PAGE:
November 23, 2022 | News | No Comments
MUCH LIKE MANY of her now former team-mates, Paula Fitzpatrick stepped away from rugby quietly. No airs, graces or retirement swansong. No fuss, just exit stage left and move on with life.
She became the latest of that golden generation — Philip Doyle’s team that caused a seismic shock by beating New Zealand at the 2014 World Cup — to vacate the green jersey last March. Although nobody was aware at the time.
Fitzpatrick made her debut back in 2012. Source: Tommy Dickson/INPHO
In their inter-pro team announcement in August, Leinster said Fitzpatrick had ‘taken time out of the game to run an Arctic marathon’. That she did, and the Valentia Island triathlon, but her break from rugby was permanent.
“I’m too old,” she laughs. “I still feel fit and able to play international rugby, it was just that sense of trying other things.”
After making her debut against France back in 2012, Fitzpatrick had given her all to rugby. She had played at two World Cups, won Grand Slams, Six Nations and captained her country. All the while juggling her nascent career as a Sports Science and Strength Conditioning lecturer at Carlow IT. Even at 33, it was simply time to move on.
“I was in the bubble for a long time,” Fitzpatrick continues. “When you’re in it, you don’t think you’re missing out on other things in life because you’re so committed, you’re so into it. It’s full-on, even as an amateur.
“Every decision you make — whether it’s food, training, social events — is all based around rugby. I just thought it was the right time to try new things and basically have ownership of my life again. That’s been really refreshing.”
Fitzpatrick’s last game in green was in the final round of Six Nations action last March, as Adam Griggs’ side suffered defeat to England in Coventry, before finishing her time with St Mary’s by helping the club to the All-Ireland Division Two title. Not a bad way to go out.
And so a new chapter opened. Fitzpatrick had more time and opportunity to do whatever she pleased without being restricted by training schedules or match preparation. A triathlon was ticked off the list in June and then the Tallaght native set her sights on a return to hockey.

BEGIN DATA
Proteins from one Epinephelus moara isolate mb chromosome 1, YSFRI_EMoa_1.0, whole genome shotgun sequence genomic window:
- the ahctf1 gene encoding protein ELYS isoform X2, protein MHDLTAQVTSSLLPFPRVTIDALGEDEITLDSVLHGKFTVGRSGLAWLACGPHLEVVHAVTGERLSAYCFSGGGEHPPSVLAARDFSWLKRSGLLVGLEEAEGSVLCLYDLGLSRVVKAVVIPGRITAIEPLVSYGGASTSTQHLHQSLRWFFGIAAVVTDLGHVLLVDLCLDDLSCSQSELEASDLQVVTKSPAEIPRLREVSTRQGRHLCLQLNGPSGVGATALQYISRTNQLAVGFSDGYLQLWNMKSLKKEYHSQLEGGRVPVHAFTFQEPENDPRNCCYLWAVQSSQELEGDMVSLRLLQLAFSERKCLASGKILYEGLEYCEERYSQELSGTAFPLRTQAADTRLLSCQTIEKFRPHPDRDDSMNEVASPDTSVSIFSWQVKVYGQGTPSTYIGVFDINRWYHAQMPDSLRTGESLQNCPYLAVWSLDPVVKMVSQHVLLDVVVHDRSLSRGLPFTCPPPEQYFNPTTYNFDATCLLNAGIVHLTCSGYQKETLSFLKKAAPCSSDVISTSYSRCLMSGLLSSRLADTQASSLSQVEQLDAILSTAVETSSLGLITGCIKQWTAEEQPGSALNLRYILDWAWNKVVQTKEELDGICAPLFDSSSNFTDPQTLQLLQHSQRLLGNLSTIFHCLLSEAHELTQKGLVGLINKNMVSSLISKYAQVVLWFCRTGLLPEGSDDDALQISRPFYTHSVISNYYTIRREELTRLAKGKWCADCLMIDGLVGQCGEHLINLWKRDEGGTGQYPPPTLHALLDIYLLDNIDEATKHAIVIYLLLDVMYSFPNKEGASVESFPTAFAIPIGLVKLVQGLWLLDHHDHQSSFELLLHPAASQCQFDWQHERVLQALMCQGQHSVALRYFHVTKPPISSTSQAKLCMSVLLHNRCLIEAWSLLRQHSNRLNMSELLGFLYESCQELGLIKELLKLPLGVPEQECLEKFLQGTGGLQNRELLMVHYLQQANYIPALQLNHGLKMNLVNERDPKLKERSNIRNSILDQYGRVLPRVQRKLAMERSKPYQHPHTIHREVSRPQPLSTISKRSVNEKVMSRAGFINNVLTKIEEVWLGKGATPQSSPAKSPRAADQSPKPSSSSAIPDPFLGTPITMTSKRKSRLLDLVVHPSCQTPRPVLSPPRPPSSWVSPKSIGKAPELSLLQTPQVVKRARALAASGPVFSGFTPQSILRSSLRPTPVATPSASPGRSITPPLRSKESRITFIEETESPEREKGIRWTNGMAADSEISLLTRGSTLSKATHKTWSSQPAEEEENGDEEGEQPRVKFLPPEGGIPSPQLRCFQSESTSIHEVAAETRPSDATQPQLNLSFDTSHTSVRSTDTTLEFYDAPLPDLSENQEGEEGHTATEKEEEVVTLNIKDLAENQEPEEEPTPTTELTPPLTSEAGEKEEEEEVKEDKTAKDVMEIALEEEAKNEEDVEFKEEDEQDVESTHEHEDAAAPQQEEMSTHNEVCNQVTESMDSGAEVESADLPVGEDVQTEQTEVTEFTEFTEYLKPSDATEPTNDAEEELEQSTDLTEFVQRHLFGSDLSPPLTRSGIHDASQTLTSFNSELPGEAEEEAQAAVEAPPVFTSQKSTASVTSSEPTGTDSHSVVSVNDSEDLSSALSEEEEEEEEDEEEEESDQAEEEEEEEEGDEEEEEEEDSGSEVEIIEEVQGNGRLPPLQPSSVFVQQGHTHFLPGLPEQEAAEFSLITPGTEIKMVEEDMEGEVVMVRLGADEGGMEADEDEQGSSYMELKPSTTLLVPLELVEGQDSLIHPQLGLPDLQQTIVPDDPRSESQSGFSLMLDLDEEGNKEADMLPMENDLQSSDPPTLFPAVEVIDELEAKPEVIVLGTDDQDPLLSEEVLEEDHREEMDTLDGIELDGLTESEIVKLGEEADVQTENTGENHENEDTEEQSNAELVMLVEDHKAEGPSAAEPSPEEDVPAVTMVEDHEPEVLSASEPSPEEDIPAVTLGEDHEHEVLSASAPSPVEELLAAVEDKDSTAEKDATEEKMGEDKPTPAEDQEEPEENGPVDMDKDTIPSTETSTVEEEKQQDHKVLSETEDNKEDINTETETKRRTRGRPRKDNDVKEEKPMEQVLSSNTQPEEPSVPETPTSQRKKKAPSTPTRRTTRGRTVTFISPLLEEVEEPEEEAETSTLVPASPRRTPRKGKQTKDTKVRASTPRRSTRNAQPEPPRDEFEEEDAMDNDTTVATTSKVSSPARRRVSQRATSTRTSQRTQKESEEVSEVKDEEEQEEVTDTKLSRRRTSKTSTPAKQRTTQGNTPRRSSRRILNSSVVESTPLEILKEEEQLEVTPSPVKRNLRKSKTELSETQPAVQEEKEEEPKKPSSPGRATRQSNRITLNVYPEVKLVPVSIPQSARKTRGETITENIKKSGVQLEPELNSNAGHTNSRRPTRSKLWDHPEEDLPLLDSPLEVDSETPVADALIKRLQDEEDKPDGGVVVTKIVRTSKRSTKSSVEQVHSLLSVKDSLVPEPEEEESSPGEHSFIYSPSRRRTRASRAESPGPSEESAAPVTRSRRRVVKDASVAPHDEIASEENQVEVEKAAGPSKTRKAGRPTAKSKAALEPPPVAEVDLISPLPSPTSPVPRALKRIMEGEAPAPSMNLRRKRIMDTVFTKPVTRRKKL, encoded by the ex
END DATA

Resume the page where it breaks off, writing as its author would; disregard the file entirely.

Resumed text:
Having started playing with Glenanne Hockey Club as a teenager, Fitzpatrick was keen to get back into the sport she developed a passion for during her formative years, while it would also help fill some of the void rugby left.
It didn’t take long for Fitzpatrick to make her impact felt in the green of Glenanne again, as a hat-trick in the second league match of the season firmly announced her return, with the Tallaght-based club currently sitting fourth in Leinster Division 1.
“I’m really enjoying it,” she says.
Scoring a try against Japan at the 2017 World Cup. Source: Dan Sheridan/INPHO
“We’re going well which obviously helps but it’s great fun. There are definitely similarities between the two sports, in terms of dressing room atmosphere and just the way hockey and rugby can bring people together as a community.
“Just as Mary’s was, Glenanne would be very family-orientated and they have been very welcoming. It has been refreshing as while we want to do well, it’s not quite as serious as being involved with Ireland in rugby. It’s different but a nice change.”
A triathlon and return to hockey are just two things Fitzpatrick has ticked off her list. Open water swimming and an ultra-endurance race are ‘stuff I always wanted to do and part of the reason for giving up rugby was to get the chance to do these things when I’m still relatively young and fit.’
Instead of lining out for Ireland in Friday’s Six Nations game against Scotland, Fitzpatrick’s weekends are now very different, with her focus now fixed on trying to get Glenanne up into the play-offs for a chance to qualify for the EHYL Hockey League next season.
“I did miss hockey,” she admits. “A lot of the girls I would have grown up with, so it’s great to be back with them playing. Obviously, I miss the Ireland dressing room because nothing can replace that but I compartmentalise things quite well — when I’m in something, I’m in that and all my focus is now on things other than rugby.
One door has closed, but many more have opened for Fitzpatrick post-rugby.
“You can’t play rugby forever, it’s just too attritional,” she adds. “But a sport like hockey, you don’t have to put a limit on it. I don’t tend to look too far ahead. I just want to enjoy it and certainly I’m loving it at the moment.
“I’m loving the freedom of opportunity and there are loads of different things and events I’d like to do. Just find new challenges, that’s my goal.”
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